Elsewhere in the movie .. when Basquiat is asked about process & why he does what he does (by another interviewer, we think the filmmaker Tamra Davis .. who he obviously felt more comfortable with), he effectively deflects the question by saying that he doesn't know why he does what he does. Good answer (or cop out .. you decide). But it's funny, telling, how he let this 'primal' question get under his skin. And elsewhere he is also asked if there are any critics he thinks have accurately written about his work & he mentions one (whose name we don't remember) & how this critic (a white dude) effectively related Basquiat to African art. So Basquiat doesn't, didn't have a problem being characterized or compared with African art, but has a problem being labeled as primal or 'primitive'.
When you look at the etymology of «primitive» though, it actually derives from the latin primitivus, or 'first of its kind,' or from primus .. 'first'. So the word primitive is more about being original, not being derivative. Which seems like the ultimate complement to us. But we are not Basquiat. Basquiat puts his being, his biology, in front of his art. He thinks of the question not as it relates to his work (as the guy asked) but as it related to him, the person.
Basquiat has also famously characterized his art, when asked, as being «80% about anger». When in fact, at least from our humble perspective, his art seems like it's less than 8% about anger. And Basquiat himself, based on the footage & interviews, doesn't seem at all that angry, so much as the sensitive type. Troubled yes, but in more a confused & sad way, internally conflicted (perhaps the anger is all self-inflicted), not seemingly angry, or at least not outwardly expressing it. Jackson Pollock seemed angry, though he would probably characterize himself as sensitive. Then again, Basquiat's true self was masked by drug use. In many ways, Basquiat reminds us of our brother, an artist, that also died of a heroin overdose. And they may have ran in the same circles in LA in the early 80s (we vaguely remember our brother talking about Basquiat at the time with a tinge of jealousy).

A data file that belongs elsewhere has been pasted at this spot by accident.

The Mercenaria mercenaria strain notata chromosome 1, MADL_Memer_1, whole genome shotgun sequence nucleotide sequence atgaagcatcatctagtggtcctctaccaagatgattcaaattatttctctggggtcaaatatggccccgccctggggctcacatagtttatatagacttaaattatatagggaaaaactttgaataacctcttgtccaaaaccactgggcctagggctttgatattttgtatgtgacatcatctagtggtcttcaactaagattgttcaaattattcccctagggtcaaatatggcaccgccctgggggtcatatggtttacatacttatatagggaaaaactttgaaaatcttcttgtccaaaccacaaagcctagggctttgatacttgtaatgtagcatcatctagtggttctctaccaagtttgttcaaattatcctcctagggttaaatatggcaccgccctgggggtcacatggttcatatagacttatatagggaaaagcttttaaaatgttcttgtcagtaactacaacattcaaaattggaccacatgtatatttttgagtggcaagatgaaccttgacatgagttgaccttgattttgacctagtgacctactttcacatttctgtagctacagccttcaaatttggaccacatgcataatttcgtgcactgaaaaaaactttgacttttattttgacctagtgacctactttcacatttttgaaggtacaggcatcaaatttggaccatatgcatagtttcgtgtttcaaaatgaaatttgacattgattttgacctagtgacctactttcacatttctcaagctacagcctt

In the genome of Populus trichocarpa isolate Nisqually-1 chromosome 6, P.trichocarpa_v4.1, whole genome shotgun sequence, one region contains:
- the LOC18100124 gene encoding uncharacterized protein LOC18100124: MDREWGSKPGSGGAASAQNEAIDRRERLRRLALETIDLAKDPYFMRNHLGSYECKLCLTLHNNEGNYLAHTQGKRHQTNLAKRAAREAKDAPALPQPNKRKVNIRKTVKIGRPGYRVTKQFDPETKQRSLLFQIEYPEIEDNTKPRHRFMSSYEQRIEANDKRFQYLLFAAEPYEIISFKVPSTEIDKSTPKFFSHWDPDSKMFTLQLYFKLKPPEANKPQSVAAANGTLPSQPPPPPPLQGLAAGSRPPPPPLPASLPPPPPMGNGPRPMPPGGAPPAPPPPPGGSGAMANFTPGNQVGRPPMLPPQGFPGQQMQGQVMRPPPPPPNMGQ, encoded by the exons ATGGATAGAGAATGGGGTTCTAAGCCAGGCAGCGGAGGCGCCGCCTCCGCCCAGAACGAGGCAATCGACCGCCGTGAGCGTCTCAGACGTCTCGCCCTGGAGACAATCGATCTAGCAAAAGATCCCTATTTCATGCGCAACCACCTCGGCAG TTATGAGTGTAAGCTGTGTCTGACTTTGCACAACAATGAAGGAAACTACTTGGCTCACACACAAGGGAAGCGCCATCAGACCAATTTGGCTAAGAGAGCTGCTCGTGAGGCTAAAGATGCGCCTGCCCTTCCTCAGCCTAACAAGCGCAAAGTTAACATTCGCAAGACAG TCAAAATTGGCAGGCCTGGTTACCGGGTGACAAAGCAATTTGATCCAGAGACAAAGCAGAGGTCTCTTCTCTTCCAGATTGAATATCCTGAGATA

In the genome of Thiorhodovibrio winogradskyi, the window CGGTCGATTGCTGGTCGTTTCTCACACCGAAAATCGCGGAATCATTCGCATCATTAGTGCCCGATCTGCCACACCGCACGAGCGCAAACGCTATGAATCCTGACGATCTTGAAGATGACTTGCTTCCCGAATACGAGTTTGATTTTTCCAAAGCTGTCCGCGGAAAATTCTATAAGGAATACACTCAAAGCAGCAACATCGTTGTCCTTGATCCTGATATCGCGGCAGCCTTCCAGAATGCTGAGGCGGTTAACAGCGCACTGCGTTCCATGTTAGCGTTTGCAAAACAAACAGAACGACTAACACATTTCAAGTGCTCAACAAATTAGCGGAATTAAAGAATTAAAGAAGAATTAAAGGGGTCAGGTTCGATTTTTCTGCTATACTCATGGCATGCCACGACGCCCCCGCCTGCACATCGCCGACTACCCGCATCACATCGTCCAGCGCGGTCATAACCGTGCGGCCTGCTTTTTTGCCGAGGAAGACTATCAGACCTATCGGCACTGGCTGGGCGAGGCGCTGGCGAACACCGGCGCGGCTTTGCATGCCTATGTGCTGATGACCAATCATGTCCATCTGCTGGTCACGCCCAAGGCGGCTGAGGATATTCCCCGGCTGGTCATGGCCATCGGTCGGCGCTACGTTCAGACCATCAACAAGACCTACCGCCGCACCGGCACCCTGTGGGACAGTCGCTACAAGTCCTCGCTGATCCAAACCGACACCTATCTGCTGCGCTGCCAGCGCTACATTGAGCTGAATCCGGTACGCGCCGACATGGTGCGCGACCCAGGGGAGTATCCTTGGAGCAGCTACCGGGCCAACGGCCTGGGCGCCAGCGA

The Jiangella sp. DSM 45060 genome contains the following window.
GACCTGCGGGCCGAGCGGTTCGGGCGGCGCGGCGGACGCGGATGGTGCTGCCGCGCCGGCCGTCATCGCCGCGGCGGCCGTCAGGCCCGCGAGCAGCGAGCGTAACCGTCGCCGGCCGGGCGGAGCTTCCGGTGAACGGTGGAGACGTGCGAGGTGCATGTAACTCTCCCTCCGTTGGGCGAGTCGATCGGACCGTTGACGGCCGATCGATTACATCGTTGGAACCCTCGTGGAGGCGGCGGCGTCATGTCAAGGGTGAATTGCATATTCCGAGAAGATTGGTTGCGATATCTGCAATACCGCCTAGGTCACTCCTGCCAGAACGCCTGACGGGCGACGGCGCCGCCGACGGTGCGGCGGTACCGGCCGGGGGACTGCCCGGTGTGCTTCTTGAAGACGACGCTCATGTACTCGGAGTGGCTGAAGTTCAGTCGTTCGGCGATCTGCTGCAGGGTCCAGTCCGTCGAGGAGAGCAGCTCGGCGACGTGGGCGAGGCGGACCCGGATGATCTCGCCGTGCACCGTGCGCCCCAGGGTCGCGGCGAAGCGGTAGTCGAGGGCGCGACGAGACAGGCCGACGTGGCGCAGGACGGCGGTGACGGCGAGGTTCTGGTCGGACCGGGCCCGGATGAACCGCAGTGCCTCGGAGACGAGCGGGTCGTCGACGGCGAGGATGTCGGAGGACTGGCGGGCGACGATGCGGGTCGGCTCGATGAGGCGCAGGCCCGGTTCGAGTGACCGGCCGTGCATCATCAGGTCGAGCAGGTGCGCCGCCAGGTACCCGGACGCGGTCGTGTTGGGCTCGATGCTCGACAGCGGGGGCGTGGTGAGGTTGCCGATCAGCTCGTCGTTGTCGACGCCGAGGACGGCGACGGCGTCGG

There's a certain quality that we don't even want to attempt to reduce to a word for fear of ruining or diminishing it .. that 'junky artists' seem to have, not just Basquiat & our brother but other people we know, some still surprisingly alive .. not the typical negative stereotypes people have of drug addicts, but a sensitive & vulnerable (yet conflicted) disposition, laced with an uncompromising broodiness & endearing cynicism. Not sure whether the drugs make them this way, or whether these inherent attributes lead them to addiction. Either way, with this hyper-sensitivity comes pain .. as if their nerves are exposed raw, with no buffer, definitely not thick skinned (melanin or not) .. hence the need to self-medicate. The question is, how do you channel these qualities into art, without killing the artist? Or without exploiting the artist or letting them be victims of themselves? This is perhaps the subject of a whole nother post. Bottom line (for the sake of this primitivist post) is 1. you can't trust artists to characterize themselves. And 2. you can't trust anyone to talk about primitive art (except maybe true primitive people, or children, who can't talk about it yet ....).
But we will continue to embarrass ourself by talking about it, the p-word.
We have more to say about primitivism & feral expressionism, but as promised we want to keep these posts shorter with not so many tangents. So we'll continue this thread later. For now we leave you with 3 failed & unwanted takes from the making of the cover for The Becoming. If you think one is not a failure & can provide a home for it, then it is yours just for asking.